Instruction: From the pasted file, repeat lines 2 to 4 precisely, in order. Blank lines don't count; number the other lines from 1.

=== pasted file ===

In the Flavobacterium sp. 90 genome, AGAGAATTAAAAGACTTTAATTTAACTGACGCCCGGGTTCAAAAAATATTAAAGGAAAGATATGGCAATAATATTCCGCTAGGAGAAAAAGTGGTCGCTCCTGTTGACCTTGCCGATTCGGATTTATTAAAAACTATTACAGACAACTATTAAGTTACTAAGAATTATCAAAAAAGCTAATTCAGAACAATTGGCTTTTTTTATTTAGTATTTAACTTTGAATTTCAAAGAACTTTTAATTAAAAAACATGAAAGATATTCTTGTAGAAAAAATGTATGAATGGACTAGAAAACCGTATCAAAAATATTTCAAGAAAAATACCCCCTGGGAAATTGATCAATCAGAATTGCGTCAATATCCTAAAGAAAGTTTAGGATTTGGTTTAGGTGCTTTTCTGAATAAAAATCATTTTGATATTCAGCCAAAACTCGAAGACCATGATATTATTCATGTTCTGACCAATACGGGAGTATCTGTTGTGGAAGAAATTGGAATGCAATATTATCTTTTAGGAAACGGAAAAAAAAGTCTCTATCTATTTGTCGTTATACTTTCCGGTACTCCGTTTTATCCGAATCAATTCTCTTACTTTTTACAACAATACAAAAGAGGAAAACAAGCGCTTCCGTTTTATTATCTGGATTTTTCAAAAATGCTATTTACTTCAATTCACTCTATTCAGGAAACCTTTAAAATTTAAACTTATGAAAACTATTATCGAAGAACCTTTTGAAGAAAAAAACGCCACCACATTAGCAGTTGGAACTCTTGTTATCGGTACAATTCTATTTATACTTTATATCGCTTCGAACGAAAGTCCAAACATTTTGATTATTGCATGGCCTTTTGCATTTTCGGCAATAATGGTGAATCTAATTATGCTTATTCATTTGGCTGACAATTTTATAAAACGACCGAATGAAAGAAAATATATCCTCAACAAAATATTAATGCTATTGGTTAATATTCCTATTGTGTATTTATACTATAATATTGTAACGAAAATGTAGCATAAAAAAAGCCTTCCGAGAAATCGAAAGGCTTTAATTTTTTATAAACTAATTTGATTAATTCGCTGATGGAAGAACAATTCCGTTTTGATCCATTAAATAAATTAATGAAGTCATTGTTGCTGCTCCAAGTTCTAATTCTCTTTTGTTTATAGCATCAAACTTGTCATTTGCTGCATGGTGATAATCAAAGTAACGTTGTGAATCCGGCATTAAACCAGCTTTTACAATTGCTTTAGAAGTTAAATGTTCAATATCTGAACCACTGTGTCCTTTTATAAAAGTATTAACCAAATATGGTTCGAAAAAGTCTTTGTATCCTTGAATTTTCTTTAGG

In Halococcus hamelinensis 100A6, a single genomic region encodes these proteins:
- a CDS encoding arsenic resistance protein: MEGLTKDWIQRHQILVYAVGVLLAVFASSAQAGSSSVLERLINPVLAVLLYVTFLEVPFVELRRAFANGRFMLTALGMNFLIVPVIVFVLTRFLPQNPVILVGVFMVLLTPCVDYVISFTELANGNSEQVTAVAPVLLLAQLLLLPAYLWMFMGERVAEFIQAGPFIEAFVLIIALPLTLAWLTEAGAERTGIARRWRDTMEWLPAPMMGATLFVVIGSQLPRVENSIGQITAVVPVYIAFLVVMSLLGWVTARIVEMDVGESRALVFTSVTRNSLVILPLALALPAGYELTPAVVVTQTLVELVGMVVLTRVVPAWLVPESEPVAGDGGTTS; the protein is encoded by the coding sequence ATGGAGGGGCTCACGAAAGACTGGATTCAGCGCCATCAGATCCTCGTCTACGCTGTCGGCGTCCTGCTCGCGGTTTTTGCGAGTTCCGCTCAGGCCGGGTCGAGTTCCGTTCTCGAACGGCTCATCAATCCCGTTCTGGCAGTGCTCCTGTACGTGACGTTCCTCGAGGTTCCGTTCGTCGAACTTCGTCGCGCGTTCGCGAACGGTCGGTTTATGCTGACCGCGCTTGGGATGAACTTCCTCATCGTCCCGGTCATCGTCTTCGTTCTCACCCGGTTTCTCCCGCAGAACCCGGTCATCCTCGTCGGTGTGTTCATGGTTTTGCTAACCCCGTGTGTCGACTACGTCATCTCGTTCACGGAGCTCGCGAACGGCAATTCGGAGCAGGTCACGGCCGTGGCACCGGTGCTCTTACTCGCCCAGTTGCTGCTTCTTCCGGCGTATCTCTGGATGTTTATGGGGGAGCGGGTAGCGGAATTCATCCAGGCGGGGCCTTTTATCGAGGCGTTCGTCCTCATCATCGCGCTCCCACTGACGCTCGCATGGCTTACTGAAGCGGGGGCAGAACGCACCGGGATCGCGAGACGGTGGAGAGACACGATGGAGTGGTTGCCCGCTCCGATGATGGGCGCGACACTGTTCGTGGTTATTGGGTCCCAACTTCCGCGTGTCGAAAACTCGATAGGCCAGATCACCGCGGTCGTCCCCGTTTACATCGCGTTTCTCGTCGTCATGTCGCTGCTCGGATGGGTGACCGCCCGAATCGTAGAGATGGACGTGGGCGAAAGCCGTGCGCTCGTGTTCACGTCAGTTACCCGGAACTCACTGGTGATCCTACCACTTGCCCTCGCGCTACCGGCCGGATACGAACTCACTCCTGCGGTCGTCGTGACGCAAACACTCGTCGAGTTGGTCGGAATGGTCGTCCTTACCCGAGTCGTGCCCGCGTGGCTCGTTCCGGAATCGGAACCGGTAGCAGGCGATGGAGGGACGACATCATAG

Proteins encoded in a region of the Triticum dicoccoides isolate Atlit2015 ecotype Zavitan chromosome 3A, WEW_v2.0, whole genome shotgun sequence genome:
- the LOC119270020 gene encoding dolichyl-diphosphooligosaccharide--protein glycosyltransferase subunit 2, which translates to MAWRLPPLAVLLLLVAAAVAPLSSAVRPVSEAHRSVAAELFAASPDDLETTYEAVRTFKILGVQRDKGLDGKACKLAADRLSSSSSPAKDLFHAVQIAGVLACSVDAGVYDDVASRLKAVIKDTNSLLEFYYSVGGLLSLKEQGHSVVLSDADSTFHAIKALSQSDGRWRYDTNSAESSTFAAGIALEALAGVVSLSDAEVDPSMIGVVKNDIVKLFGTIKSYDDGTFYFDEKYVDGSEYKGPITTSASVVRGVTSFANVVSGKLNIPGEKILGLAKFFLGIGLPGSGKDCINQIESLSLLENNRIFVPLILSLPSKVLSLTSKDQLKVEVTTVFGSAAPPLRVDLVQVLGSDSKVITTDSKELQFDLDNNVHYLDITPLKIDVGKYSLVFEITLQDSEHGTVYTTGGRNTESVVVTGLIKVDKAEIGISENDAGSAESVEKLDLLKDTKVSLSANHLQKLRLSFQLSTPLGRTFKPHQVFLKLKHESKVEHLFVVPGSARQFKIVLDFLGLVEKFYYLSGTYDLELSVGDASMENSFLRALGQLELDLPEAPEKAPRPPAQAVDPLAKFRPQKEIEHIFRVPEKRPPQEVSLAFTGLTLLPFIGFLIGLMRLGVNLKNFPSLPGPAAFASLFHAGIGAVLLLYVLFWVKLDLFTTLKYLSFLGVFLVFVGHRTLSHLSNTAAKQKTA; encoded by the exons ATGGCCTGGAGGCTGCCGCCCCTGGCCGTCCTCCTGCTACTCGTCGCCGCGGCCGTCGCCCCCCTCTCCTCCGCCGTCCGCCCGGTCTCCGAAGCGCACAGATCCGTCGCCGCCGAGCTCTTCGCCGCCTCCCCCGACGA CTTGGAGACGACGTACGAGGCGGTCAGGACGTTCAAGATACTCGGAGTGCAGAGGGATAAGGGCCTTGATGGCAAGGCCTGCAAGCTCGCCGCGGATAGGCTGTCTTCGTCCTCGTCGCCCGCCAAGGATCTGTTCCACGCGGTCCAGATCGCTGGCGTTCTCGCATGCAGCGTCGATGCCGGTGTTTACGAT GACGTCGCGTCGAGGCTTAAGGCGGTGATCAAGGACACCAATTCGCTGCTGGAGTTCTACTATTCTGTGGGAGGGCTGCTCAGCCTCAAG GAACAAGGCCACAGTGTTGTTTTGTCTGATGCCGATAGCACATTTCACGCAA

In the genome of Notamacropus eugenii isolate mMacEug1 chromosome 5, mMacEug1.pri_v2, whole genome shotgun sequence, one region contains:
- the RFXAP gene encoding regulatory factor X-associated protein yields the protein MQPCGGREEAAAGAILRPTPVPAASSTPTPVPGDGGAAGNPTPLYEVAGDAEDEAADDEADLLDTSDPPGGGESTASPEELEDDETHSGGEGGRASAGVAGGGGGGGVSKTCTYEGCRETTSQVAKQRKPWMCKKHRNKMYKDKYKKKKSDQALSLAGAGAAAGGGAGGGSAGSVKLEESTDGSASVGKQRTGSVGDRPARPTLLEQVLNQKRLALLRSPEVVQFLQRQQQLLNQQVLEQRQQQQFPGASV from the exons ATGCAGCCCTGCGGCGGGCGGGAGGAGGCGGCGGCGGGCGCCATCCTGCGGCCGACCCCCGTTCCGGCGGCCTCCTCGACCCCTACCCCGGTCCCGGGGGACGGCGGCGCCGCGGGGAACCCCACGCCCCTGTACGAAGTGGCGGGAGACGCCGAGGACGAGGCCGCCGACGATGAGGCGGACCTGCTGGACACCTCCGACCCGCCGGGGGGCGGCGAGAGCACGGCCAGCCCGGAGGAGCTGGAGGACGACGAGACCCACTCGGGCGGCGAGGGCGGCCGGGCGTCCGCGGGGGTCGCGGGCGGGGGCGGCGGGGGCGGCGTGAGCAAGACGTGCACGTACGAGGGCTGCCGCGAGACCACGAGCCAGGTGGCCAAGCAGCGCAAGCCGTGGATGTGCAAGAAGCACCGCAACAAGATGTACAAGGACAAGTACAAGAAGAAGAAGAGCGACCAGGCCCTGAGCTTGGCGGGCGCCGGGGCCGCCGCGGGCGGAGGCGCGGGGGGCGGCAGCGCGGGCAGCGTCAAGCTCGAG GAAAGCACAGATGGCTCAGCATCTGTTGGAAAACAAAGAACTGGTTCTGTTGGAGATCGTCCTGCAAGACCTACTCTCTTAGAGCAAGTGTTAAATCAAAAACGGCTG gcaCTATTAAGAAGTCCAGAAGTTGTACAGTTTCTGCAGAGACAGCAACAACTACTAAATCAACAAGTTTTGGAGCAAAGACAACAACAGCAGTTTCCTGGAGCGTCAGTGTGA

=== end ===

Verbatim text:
In Halococcus hamelinensis 100A6, a single genomic region encodes these proteins:
- a CDS encoding arsenic resistance protein: MEGLTKDWIQRHQILVYAVGVLLAVFASSAQAGSSSVLERLINPVLAVLLYVTFLEVPFVELRRAFANGRFMLTALGMNFLIVPVIVFVLTRFLPQNPVILVGVFMVLLTPCVDYVISFTELANGNSEQVTAVAPVLLLAQLLLLPAYLWMFMGERVAEFIQAGPFIEAFVLIIALPLTLAWLTEAGAERTGIARRWRDTMEWLPAPMMGATLFVVIGSQLPRVENSIGQITAVVPVYIAFLVVMSLLGWVTARIVEMDVGESRALVFTSVTRNSLVILPLALALPAGYELTPAVVVTQTLVELVGMVVLTRVVPAWLVPESEPVAGDGGTTS; the protein is encoded by the coding sequence ATGGAGGGGCTCACGAAAGACTGGATTCAGCGCCATCAGATCCTCGTCTACGCTGTCGGCGTCCTGCTCGCGGTTTTTGCGAGTTCCGCTCAGGCCGGGTCGAGTTCCGTTCTCGAACGGCTCATCAATCCCGTTCTGGCAGTGCTCCTGTACGTGACGTTCCTCGAGGTTCCGTTCGTCGAACTTCGTCGCGCGTTCGCGAACGGTCGGTTTATGCTGACCGCGCTTGGGATGAACTTCCTCATCGTCCCGGTCATCGTCTTCGTTCTCACCCGGTTTCTCCCGCAGAACCCGGTCATCCTCGTCGGTGTGTTCATGGTTTTGCTAACCCCGTGTGTCGACTACGTCATCTCGTTCACGGAGCTCGCGAACGGCAATTCGGAGCAGGTCACGGCCGTGGCACCGGTGCTCTTACTCGCCCAGTTGCTGCTTCTTCCGGCGTATCTCTGGATGTTTATGGGGGAGCGGGTAGCGGAATTCATCCAGGCGGGGCCTTTTATCGAGGCGTTCGTCCTCATCATCGCGCTCCCACTGACGCTCGCATGGCTTACTGAAGCGGGGGCAGAACGCACCGGGATCGCGAGACGGTGGAGAGACACGATGGAGTGGTTGCCCGCTCCGATGATGGGCGCGACACTGTTCGTGGTTATTGGGTCCCAACTTCCGCGTGTCGAAAACTCGATAGGCCAGATCACCGCGGTCGTCCCCGTTTACATCGCGTTTCTCGTCGTCATGTCGCTGCTCGGATGGGTGACCGCCCGAATCGTAGAGATGGACGTGGGCGAAAGCCGTGCGCTCGTGTTCACGTCAGTTACCCGGAACTCACTGGTGATCCTACCACTTGCCCTCGCGCTACCGGCCGGATACGAACTCACTCCTGCGGTCGTCGTGACGCAAACACTCGTCGAGTTGGTCGGAATGGTCGTCCTTACCCGAGTCGTGCCCGCGTGGCTCGTTCCGGAATCGGAACCGGTAGCAGGCGATGGAGGGACGACATCATAG

Proteins encoded in a region of the Triticum dicoccoides isolate Atlit2015 ecotype Zavitan chromosome 3A, WEW_v2.0, whole genome shotgun sequence genome: